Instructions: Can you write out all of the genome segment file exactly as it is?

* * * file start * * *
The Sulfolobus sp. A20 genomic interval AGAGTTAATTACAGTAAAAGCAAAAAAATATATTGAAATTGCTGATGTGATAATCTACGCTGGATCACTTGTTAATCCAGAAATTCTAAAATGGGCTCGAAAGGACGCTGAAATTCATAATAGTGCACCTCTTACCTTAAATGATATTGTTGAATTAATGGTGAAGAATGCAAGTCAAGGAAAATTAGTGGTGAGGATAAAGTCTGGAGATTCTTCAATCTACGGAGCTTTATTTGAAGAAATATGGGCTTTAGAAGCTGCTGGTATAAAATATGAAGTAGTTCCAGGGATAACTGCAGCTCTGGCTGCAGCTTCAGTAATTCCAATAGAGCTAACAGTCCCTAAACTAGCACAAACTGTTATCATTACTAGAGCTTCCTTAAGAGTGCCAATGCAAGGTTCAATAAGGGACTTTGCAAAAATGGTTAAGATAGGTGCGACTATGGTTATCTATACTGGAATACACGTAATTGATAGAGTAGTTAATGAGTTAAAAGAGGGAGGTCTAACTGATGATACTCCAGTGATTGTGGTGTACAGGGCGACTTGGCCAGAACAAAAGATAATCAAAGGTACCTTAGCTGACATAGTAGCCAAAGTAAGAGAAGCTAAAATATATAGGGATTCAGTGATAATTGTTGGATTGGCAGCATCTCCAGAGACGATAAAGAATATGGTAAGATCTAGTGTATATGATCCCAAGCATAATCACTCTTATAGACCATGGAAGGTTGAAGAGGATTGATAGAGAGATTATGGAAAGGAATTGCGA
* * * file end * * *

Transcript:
The Sulfolobus sp. A20 genomic interval AGAGTTAATTACAGTAAAAGCAAAAAAATATATTGAAATTGCTGATGTGATAATCTACGCTGGATCACTTGTTAATCCAGAAATTCTAAAATGGGCTCGAAAGGACGCTGAAATTCATAATAGTGCACCTCTTACCTTAAATGATATTGTTGAATTAATGGTGAAGAATGCAAGTCAAGGAAAATTAGTGGTGAGGATAAAGTCTGGAGATTCTTCAATCTACGGAGCTTTATTTGAAGAAATATGGGCTTTAGAAGCTGCTGGTATAAAATATGAAGTAGTTCCAGGGATAACTGCAGCTCTGGCTGCAGCTTCAGTAATTCCAATAGAGCTAACAGTCCCTAAACTAGCACAAACTGTTATCATTACTAGAGCTTCCTTAAGAGTGCCAATGCAAGGTTCAATAAGGGACTTTGCAAAAATGGTTAAGATAGGTGCGACTATGGTTATCTATACTGGAATACACGTAATTGATAGAGTAGTTAATGAGTTAAAAGAGGGAGGTCTAACTGATGATACTCCAGTGATTGTGGTGTACAGGGCGACTTGGCCAGAACAAAAGATAATCAAAGGTACCTTAGCTGACATAGTAGCCAAAGTAAGAGAAGCTAAAATATATAGGGATTCAGTGATAATTGTTGGATTGGCAGCATCTCCAGAGACGATAAAGAATATGGTAAGATCTAGTGTATATGATCCCAAGCATAATCACTCTTATAGACCATGGAAGGTTGAAGAGGATTGATAGAGAGATTATGGAAAGGAATTGCGA